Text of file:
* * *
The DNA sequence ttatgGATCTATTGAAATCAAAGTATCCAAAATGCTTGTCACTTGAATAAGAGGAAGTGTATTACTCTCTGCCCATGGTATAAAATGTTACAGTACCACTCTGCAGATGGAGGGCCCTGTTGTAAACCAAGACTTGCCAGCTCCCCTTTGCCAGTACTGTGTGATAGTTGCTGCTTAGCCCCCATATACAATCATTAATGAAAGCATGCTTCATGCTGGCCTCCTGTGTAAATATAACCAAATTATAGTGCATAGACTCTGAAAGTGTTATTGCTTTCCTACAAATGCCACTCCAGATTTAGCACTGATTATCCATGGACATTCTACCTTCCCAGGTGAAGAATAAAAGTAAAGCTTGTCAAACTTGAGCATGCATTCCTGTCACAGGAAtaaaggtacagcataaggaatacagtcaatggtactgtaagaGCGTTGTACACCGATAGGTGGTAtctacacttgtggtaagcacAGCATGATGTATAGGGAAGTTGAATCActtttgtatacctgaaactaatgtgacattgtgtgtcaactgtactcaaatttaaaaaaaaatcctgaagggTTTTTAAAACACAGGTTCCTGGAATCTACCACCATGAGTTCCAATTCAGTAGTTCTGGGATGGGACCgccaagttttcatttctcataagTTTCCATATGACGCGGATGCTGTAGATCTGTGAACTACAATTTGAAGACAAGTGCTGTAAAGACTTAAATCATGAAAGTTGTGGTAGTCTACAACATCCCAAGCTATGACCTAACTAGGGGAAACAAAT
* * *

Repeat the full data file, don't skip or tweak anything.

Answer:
The DNA sequence ttatgGATCTATTGAAATCAAAGTATCCAAAATGCTTGTCACTTGAATAAGAGGAAGTGTATTACTCTCTGCCCATGGTATAAAATGTTACAGTACCACTCTGCAGATGGAGGGCCCTGTTGTAAACCAAGACTTGCCAGCTCCCCTTTGCCAGTACTGTGTGATAGTTGCTGCTTAGCCCCCATATACAATCATTAATGAAAGCATGCTTCATGCTGGCCTCCTGTGTAAATATAACCAAATTATAGTGCATAGACTCTGAAAGTGTTATTGCTTTCCTACAAATGCCACTCCAGATTTAGCACTGATTATCCATGGACATTCTACCTTCCCAGGTGAAGAATAAAAGTAAAGCTTGTCAAACTTGAGCATGCATTCCTGTCACAGGAAtaaaggtacagcataaggaatacagtcaatggtactgtaagaGCGTTGTACACCGATAGGTGGTAtctacacttgtggtaagcacAGCATGATGTATAGGGAAGTTGAATCActtttgtatacctgaaactaatgtgacattgtgtgtcaactgtactcaaatttaaaaaaaaatcctgaagggTTTTTAAAACACAGGTTCCTGGAATCTACCACCATGAGTTCCAATTCAGTAGTTCTGGGATGGGACCgccaagttttcatttctcataagTTTCCATATGACGCGGATGCTGTAGATCTGTGAACTACAATTTGAAGACAAGTGCTGTAAAGACTTAAATCATGAAAGTTGTGGTAGTCTACAACATCCCAAGCTATGACCTAACTAGGGGAAACAAAT